The clothing, silhouettes, trim, colour is the easy part for me. I don’t have to spend too much time deliberating. On the other hand, finding a good starting point can take time. I try to work through how it’s going to direct all elements of the collection before we commit. So in my head I ask myself, what graphic collection could we spin from this, what blog posts could we write.
9. We can see a lot of influence from vintage sportswear – would you say sportswear is part of the American identity?
It’s part of the American culture that I identify with. Without getting too geeky, almost everything I wear has its roots in sportswear. T-shirts, shorts, hoodies. Tee shirts came to prominence when the Navy started issuing them as official under garments. The hoodie is rooted in workwear and were originally made for labourers working in upstate NY. Both pieces were adopted by American sports culture. A classic tee and hoodie to me is collegiate hoodie or a sports team I played on growing up.
10. We know you don’t chase trends – what do you think about the trend for technical / sports fabrics being used in luxury / high fashion?
I like that it’s trending right now. 20 years ago people didn’t buy clothes to work out in. It’s a relatively new phenomenon that I’m definitely influenced by. The big non-fashion clothing companies have capitalised on it in a big way. I listened to Lululemon founder Chip Wilson on a podcast talk about how he saw the yoga trend take shape in western Canada so he started making stretchy pants for women to practice yoga in. Lululemon was born. They tapped into something authentic and did incredibly well. The big fashion houses noticed and started using sports as a reference point, which is cool. I’m interested in how long they’ll be into it.
11. What are your key pieces for AW18?
My personal favourites are the slate Super Series t-shirt, the yellow full zip anorak and our premium button down. We made a new button down shirt block that has good volume. There’s a wool blend plaid is my personal favourite from the three colour options available. The Super Series tee is made out of a dense jersey. It’s heavyweight dry cotton. If our customers liked our SS18 tees they should enjoy the heavyweight variant for FW18.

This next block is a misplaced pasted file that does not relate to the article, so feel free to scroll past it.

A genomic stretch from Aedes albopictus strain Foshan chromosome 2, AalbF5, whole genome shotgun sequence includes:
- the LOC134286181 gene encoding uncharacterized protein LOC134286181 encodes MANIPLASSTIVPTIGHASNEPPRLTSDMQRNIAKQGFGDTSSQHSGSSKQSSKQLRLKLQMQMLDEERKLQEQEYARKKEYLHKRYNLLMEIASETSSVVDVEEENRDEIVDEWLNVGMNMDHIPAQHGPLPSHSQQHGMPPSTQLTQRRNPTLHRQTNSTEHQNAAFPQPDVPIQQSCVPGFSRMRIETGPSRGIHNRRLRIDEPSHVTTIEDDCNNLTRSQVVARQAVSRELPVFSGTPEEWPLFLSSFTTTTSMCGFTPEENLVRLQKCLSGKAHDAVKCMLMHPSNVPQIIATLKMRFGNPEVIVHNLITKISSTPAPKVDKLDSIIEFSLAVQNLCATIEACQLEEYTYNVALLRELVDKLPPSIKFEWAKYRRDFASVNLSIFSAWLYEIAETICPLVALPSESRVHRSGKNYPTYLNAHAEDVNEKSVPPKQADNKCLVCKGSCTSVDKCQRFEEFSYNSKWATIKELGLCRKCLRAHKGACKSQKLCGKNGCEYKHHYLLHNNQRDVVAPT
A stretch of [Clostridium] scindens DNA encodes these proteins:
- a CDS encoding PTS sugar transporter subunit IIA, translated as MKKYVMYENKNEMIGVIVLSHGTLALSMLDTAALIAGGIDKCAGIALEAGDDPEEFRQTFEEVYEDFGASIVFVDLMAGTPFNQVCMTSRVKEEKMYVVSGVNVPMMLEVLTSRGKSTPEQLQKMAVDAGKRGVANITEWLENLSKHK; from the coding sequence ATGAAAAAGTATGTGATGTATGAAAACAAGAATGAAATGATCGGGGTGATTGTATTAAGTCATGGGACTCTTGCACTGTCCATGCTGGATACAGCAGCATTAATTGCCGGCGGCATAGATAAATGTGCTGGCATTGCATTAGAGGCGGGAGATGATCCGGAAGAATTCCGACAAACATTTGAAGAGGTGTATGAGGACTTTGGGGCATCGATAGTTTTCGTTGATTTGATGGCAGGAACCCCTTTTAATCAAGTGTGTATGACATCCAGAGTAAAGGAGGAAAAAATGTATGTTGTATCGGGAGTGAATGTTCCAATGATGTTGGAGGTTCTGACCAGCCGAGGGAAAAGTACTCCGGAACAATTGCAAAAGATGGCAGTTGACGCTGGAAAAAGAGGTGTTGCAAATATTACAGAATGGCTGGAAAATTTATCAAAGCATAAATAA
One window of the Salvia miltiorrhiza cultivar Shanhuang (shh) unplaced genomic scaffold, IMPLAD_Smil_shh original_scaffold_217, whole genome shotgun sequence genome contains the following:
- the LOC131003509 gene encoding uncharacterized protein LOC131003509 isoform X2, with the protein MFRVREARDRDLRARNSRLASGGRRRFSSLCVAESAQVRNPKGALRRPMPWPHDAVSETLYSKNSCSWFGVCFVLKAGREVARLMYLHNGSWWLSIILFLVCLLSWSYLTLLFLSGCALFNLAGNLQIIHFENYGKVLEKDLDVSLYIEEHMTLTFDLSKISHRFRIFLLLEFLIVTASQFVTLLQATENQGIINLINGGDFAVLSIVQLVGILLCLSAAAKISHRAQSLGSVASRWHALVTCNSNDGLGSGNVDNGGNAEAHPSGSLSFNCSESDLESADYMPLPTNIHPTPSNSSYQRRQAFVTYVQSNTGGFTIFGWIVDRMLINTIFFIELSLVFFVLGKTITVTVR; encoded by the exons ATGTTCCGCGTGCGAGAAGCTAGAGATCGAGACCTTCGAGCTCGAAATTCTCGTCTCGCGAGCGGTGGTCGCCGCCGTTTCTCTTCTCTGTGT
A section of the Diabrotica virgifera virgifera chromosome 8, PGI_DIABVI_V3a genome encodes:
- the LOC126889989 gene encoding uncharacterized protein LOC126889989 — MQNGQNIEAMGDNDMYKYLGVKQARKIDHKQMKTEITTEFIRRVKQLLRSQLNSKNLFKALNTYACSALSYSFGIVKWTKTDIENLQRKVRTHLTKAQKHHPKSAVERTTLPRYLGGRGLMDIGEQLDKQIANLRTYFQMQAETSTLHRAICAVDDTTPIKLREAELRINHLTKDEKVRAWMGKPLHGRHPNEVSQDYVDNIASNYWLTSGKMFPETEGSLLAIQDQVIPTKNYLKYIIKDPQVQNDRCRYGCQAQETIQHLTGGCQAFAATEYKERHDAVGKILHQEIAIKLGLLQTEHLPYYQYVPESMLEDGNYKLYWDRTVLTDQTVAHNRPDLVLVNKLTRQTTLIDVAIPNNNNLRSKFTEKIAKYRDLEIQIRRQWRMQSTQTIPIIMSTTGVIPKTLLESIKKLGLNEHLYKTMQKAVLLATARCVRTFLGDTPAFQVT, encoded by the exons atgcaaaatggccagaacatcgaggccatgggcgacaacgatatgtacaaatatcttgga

12. Are there any details we should look out for?
The season has a rich coluor palette that’s good for the fall, there’s some bold graphics and we have a fleece style called the flop neck fleece that’s a little irreverent for us but I’ll be wearing it a lot.
13. We know you have kept your distribution very tight – what is it about Garbstore that you like?
You guys stay true to your values and we share similar values. We appreciate quality, classic design and subtle bits of irreverence. I remember picking up a Garbstore shoe in Toronto and really liking the design and colourway of the shoe without knowing the brand. The shoe was built focusing on the small details. Reverse stitching, damask labels, material play. I could tell that there was a lot of love put into the making the shoe.
14. What’s next for Adsum?
We’re trying to stay focused on making great clothes, and from there, building brand awareness. We’ve got a popup coming up in September in Soho (Manhattan) and a shoe collaboration. There’s some great things in the pipeline.
15. We know that you walk around Manhattan/ Brooklyn a lot – where are your top spots?
Greenpoint, Williamsburg, Prospect park for laps on my bike, Pencil Factory for a pint.